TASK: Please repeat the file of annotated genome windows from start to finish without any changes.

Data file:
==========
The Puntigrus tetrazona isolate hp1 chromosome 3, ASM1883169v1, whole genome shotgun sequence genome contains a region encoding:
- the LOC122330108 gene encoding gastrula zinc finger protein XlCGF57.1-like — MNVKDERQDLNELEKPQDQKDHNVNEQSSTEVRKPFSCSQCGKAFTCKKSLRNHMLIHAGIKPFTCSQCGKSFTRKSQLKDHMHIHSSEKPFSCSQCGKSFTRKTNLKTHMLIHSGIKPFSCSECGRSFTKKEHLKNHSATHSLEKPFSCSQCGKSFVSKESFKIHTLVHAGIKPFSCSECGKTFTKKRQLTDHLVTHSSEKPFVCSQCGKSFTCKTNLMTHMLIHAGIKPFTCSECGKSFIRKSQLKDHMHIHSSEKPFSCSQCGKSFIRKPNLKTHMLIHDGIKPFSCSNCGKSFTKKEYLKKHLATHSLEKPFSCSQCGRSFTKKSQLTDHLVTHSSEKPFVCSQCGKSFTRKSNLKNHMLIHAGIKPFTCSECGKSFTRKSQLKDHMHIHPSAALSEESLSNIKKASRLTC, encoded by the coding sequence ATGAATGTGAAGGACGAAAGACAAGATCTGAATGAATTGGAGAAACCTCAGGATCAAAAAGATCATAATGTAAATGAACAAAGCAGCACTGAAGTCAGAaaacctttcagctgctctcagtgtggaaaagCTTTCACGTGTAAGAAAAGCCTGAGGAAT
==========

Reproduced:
The Puntigrus tetrazona isolate hp1 chromosome 3, ASM1883169v1, whole genome shotgun sequence genome contains a region encoding:
- the LOC122330108 gene encoding gastrula zinc finger protein XlCGF57.1-like — MNVKDERQDLNELEKPQDQKDHNVNEQSSTEVRKPFSCSQCGKAFTCKKSLRNHMLIHAGIKPFTCSQCGKSFTRKSQLKDHMHIHSSEKPFSCSQCGKSFTRKTNLKTHMLIHSGIKPFSCSECGRSFTKKEHLKNHSATHSLEKPFSCSQCGKSFVSKESFKIHTLVHAGIKPFSCSECGKTFTKKRQLTDHLVTHSSEKPFVCSQCGKSFTCKTNLMTHMLIHAGIKPFTCSECGKSFIRKSQLKDHMHIHSSEKPFSCSQCGKSFIRKPNLKTHMLIHDGIKPFSCSNCGKSFTKKEYLKKHLATHSLEKPFSCSQCGRSFTKKSQLTDHLVTHSSEKPFVCSQCGKSFTRKSNLKNHMLIHAGIKPFTCSECGKSFTRKSQLKDHMHIHPSAALSEESLSNIKKASRLTC, encoded by the coding sequence ATGAATGTGAAGGACGAAAGACAAGATCTGAATGAATTGGAGAAACCTCAGGATCAAAAAGATCATAATGTAAATGAACAAAGCAGCACTGAAGTCAGAaaacctttcagctgctctcagtgtggaaaagCTTTCACGTGTAAGAAAAGCCTGAGGAAT